this week rescinded former ’s permission for Michigan and Wisconsin to institute work requirements for recipients of Medicaid.
The Centers for Medicare and Medicaid Services (CMS) sent letters on Tuesday to public health officials in Michigan and Wisconsin announcing the administration will revoke its approval for mandates for Medicaid recipients to work, go to school or attend job training in order to receive the health care coverage.
Biden’s team took away the federal approval for the requirements quietly for the Midwestern states after previously sending similar letters to Arkansas and New Hampshire.
The reversal comes after Trump’s CMS administrator, Seema Verma, advocated for Medicaid work requirements, saying such regulations would help people get out of poverty and not rely as much on the federal safety net.
Nineteen states requested permission to implement the restrictions and 12 states were approved, including four set aside by courts, according to the Kaiser Family Foundation. The seven states still awaiting approval are not expected to get it under the Biden administration.
Biden’s CMS wrote to Michigan and Wisconsin that the work mandate did not align with Medicaid’s goal of helping low-income populations, especially during the COVID-19 pandemic when millions of Americans are out of work.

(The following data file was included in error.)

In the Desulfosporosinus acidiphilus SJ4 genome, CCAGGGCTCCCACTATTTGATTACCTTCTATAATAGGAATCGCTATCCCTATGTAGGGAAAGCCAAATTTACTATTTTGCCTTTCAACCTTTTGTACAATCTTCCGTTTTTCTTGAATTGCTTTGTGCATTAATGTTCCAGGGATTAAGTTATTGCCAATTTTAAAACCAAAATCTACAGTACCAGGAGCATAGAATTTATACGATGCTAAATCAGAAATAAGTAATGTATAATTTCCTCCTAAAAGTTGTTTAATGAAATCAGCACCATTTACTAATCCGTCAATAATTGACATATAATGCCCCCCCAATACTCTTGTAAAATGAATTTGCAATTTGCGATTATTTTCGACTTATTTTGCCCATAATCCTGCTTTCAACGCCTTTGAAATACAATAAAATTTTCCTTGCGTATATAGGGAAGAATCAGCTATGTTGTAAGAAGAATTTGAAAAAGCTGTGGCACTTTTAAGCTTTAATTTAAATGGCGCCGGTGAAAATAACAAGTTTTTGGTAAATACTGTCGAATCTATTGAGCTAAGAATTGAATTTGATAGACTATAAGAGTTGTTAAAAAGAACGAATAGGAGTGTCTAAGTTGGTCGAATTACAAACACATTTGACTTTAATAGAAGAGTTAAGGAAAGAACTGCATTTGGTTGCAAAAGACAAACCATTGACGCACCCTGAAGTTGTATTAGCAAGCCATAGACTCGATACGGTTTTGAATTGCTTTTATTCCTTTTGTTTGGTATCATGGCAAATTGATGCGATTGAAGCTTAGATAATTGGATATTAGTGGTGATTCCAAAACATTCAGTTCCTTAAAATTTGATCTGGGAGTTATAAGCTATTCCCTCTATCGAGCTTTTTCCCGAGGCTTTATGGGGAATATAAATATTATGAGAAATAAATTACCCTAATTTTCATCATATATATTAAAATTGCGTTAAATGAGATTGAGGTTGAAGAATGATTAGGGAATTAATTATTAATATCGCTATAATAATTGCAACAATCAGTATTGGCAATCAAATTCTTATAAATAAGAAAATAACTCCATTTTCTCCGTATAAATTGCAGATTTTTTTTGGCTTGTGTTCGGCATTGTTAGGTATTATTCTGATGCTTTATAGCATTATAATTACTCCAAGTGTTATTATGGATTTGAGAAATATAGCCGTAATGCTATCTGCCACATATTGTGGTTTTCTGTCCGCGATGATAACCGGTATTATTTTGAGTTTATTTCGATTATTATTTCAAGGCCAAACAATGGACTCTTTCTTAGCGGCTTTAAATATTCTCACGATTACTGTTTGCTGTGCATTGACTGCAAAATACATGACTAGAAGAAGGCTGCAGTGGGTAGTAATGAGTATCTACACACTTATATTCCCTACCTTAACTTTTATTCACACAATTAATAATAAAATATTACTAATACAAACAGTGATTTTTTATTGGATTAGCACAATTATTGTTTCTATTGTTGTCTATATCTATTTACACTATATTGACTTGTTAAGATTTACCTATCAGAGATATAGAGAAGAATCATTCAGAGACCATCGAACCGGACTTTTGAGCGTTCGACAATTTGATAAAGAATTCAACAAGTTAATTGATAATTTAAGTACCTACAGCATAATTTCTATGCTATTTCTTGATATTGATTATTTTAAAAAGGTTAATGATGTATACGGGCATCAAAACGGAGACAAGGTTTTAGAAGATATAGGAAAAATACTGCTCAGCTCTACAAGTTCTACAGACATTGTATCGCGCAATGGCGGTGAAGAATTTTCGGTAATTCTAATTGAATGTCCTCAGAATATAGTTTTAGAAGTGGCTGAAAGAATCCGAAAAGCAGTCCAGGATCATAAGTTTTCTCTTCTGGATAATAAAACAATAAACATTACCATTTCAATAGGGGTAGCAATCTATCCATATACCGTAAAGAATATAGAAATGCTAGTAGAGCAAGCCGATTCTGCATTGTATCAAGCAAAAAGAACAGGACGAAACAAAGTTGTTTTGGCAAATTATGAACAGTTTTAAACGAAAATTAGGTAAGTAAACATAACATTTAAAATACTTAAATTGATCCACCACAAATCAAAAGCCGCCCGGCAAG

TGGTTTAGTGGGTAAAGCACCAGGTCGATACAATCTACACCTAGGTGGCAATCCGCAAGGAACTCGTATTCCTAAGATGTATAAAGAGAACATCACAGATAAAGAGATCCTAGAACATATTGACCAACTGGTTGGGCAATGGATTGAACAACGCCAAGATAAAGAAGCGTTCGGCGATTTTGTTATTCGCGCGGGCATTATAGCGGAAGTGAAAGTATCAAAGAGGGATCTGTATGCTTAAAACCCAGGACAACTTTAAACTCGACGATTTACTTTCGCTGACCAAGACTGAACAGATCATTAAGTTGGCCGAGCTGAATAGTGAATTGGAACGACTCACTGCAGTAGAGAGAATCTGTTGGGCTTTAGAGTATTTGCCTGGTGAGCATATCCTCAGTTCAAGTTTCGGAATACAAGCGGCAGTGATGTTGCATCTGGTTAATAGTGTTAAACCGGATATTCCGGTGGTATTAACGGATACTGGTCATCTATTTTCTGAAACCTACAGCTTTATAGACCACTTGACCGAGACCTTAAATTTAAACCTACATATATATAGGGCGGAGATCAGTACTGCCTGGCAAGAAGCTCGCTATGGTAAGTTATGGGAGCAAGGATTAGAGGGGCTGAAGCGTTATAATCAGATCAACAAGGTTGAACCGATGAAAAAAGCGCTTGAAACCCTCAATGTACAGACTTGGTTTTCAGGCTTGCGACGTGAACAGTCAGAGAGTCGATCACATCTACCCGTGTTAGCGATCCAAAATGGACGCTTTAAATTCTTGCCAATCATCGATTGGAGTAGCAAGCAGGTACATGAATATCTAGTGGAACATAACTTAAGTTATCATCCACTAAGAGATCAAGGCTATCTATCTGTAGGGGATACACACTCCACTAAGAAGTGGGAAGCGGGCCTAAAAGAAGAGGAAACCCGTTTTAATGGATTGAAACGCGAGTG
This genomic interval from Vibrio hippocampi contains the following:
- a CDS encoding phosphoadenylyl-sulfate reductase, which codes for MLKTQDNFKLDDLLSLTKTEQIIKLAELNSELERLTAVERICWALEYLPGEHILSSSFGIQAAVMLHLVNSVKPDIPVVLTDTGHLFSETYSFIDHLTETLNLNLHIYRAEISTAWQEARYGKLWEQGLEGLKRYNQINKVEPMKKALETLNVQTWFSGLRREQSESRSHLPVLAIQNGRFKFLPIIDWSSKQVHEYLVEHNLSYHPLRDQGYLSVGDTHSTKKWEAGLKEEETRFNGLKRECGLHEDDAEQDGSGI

CMS officials also pointed out that most Medicaid recipients either do work or are exempt from work due to an illness or disability, so the policy would apply to few people.
Michigan Gov. (D) and Wisconsin Gov. (D) both are against work mandates. Their predecessors had requested the approval to institute the policy.
The president called for Medicaid work requirements to be reviewed through an executive order shortly after inauguration and informed states that were previously approved for these mandates that the federal government aimed to revoke the approvals in February letters.
The February letters granted states 30 days to give information challenging CMS’s “preliminary” decision to revoke the permission for work requirements. This week’s letters said Michigan and Wisconsin did not provide additional information in response.
The Supreme Court was initially supposed to listen to arguments over Medicaid work requirements last month but canceled them as the Biden administration considered getting rid of the policy.
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